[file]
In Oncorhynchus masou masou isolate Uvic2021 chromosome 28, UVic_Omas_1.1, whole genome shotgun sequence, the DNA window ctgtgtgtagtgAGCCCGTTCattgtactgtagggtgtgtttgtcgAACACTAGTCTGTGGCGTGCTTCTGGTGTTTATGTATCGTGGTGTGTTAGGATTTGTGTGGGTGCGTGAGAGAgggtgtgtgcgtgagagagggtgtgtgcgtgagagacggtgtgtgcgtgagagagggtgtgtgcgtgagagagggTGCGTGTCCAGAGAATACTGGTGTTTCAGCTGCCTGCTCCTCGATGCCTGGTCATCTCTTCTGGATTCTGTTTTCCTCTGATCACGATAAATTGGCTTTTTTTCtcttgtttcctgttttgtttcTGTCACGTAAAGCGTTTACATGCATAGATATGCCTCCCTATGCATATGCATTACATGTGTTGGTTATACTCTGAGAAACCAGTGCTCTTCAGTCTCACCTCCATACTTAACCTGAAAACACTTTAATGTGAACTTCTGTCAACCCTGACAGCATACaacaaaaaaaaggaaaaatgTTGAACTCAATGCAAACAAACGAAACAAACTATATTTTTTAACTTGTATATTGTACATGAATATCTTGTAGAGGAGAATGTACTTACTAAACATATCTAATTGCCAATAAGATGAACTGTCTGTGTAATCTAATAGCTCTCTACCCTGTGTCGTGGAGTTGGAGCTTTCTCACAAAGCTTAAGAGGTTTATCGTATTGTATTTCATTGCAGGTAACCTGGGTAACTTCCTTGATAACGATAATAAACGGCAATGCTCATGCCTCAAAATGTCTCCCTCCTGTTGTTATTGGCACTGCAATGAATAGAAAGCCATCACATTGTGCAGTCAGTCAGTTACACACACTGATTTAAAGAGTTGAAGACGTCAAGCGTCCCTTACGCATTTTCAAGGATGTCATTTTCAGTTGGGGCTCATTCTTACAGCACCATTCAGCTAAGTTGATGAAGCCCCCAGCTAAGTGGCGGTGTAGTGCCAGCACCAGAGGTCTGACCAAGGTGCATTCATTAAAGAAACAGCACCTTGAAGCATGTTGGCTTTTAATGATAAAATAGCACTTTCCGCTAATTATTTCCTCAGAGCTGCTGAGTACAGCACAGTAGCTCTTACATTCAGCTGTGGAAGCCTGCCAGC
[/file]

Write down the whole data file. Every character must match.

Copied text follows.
In Oncorhynchus masou masou isolate Uvic2021 chromosome 28, UVic_Omas_1.1, whole genome shotgun sequence, the DNA window ctgtgtgtagtgAGCCCGTTCattgtactgtagggtgtgtttgtcgAACACTAGTCTGTGGCGTGCTTCTGGTGTTTATGTATCGTGGTGTGTTAGGATTTGTGTGGGTGCGTGAGAGAgggtgtgtgcgtgagagagggtgtgtgcgtgagagacggtgtgtgcgtgagagagggtgtgtgcgtgagagagggTGCGTGTCCAGAGAATACTGGTGTTTCAGCTGCCTGCTCCTCGATGCCTGGTCATCTCTTCTGGATTCTGTTTTCCTCTGATCACGATAAATTGGCTTTTTTTCtcttgtttcctgttttgtttcTGTCACGTAAAGCGTTTACATGCATAGATATGCCTCCCTATGCATATGCATTACATGTGTTGGTTATACTCTGAGAAACCAGTGCTCTTCAGTCTCACCTCCATACTTAACCTGAAAACACTTTAATGTGAACTTCTGTCAACCCTGACAGCATACaacaaaaaaaaggaaaaatgTTGAACTCAATGCAAACAAACGAAACAAACTATATTTTTTAACTTGTATATTGTACATGAATATCTTGTAGAGGAGAATGTACTTACTAAACATATCTAATTGCCAATAAGATGAACTGTCTGTGTAATCTAATAGCTCTCTACCCTGTGTCGTGGAGTTGGAGCTTTCTCACAAAGCTTAAGAGGTTTATCGTATTGTATTTCATTGCAGGTAACCTGGGTAACTTCCTTGATAACGATAATAAACGGCAATGCTCATGCCTCAAAATGTCTCCCTCCTGTTGTTATTGGCACTGCAATGAATAGAAAGCCATCACATTGTGCAGTCAGTCAGTTACACACACTGATTTAAAGAGTTGAAGACGTCAAGCGTCCCTTACGCATTTTCAAGGATGTCATTTTCAGTTGGGGCTCATTCTTACAGCACCATTCAGCTAAGTTGATGAAGCCCCCAGCTAAGTGGCGGTGTAGTGCCAGCACCAGAGGTCTGACCAAGGTGCATTCATTAAAGAAACAGCACCTTGAAGCATGTTGGCTTTTAATGATAAAATAGCACTTTCCGCTAATTATTTCCTCAGAGCTGCTGAGTACAGCACAGTAGCTCTTACATTCAGCTGTGGAAGCCTGCCAGC